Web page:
The Macau Special Administrative Region of the People’s Republic of China (“Macau”) has seen a dramatic decrease of foreign direct investment in the last few years. According to data from the Macau Statistics and Census Service, foreign direct investment dropped 79.9% in 2017 compared to 2016.

In order to attract more investment, Macau needs to strengthen its competitiveness and appeal to overseas investors, particularly amongst Lusophones. Legislative reform needed includes promulgation of investor-friendly legislation that incorporates best international practices, as well as modern and effective dispute resolution techniques for investment disputes. In this vein, Macau published a new arbitration law, Law no. 19/2019 (the “New Arbitration Law”) on 5 November 2019, which will come into force on 4 May 2020.

The New Arbitration Law unifies the laws governing domestic and international arbitrations seated in Macau by replacing Decree-Law 29/96/M (for domestic arbitrations) and Decree-Law 55/98/M (for international commercial arbitrations). It also implements practices and standards in accordance with the UNCITRAL Model Law. A number of noteworthy developments are highlighted below.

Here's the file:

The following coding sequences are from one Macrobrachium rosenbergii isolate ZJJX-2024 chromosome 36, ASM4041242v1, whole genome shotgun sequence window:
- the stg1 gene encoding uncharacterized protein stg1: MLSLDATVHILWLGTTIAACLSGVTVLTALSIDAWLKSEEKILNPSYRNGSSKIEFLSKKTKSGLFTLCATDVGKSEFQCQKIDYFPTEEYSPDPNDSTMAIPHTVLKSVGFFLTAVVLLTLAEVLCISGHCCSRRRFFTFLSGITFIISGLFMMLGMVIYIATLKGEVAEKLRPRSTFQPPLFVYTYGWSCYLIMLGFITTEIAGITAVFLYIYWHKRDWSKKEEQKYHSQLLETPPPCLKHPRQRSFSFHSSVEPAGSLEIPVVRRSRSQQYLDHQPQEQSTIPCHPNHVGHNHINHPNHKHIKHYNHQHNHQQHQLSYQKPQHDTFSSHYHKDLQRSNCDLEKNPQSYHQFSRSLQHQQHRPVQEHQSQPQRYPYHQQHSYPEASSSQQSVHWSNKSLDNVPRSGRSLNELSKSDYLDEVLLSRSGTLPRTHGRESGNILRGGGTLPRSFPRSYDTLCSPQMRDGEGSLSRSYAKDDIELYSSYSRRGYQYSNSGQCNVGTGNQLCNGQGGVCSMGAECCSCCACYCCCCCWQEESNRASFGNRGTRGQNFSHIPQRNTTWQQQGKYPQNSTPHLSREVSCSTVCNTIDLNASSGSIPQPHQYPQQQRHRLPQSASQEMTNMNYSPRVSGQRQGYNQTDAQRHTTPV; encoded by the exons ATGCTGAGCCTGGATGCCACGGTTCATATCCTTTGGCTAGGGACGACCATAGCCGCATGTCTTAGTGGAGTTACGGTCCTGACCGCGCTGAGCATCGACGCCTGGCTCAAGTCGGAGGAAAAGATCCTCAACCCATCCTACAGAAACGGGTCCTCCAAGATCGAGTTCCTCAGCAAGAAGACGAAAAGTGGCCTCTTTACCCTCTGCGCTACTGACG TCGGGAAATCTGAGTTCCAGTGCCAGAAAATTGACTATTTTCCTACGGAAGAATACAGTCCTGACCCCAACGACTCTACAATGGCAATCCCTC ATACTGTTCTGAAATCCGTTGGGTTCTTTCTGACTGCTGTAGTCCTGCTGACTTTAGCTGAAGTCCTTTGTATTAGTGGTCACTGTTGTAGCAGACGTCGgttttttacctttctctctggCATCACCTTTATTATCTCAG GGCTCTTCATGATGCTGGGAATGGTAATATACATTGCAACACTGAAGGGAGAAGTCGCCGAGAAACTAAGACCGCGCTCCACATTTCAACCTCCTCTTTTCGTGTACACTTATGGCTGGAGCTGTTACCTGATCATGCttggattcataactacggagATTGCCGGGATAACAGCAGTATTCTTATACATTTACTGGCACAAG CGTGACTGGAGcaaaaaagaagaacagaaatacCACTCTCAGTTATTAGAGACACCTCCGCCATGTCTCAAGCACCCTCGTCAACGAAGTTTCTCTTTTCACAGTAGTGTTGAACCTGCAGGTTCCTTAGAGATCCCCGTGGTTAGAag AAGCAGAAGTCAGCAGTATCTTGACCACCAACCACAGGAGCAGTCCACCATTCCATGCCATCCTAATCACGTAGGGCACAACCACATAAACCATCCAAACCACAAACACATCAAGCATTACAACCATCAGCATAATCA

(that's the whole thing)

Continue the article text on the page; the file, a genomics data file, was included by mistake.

Ability to opt into emergency arbitrator mechanism

The emergency arbitrator mechanism did not exist in the previous legislative regime. The New Arbitration Law allows parties to appoint an emergency arbitrator in their arbitration agreement or in any other subsequent agreement (Chapter 3 of the New Arbitration Law). The emergency arbitrator can deal with applications for urgent interim relief before constitution of the arbitral tribunal. Once constituted, the arbitral tribunal will take over from the emergency arbitrator.


Procedure for court’s assistance in taking of evidence

Article 61 of the New Arbitration Law makes it clear that an arbitral tribunal, or any of the parties with the approval of the arbitral tribunal, may apply to the local courts for assistance with obtaining evidence from another party or even a non-party to the arbitration. The application shall identify the facts that would justify such request, the issues to be covered by the evidence, as well as the documents to be presented and/or the persons to be questioned. The actual process of collecting the evidence will be run by the Macanese courts, which will then submit all information gathered to the arbitral tribunal. Previously, although Article 27 of the Decree-Law 55/98/M provided that an arbitral tribunal or any of the parties with the approval of the arbitral tribunal, could apply to the local courts for assistance with obtaining evidence, it did not explicitly provide for the taking of evidence with the courts’ assistance in relation to a non-party.


Possibility to appeal an award before another arbitral tribunal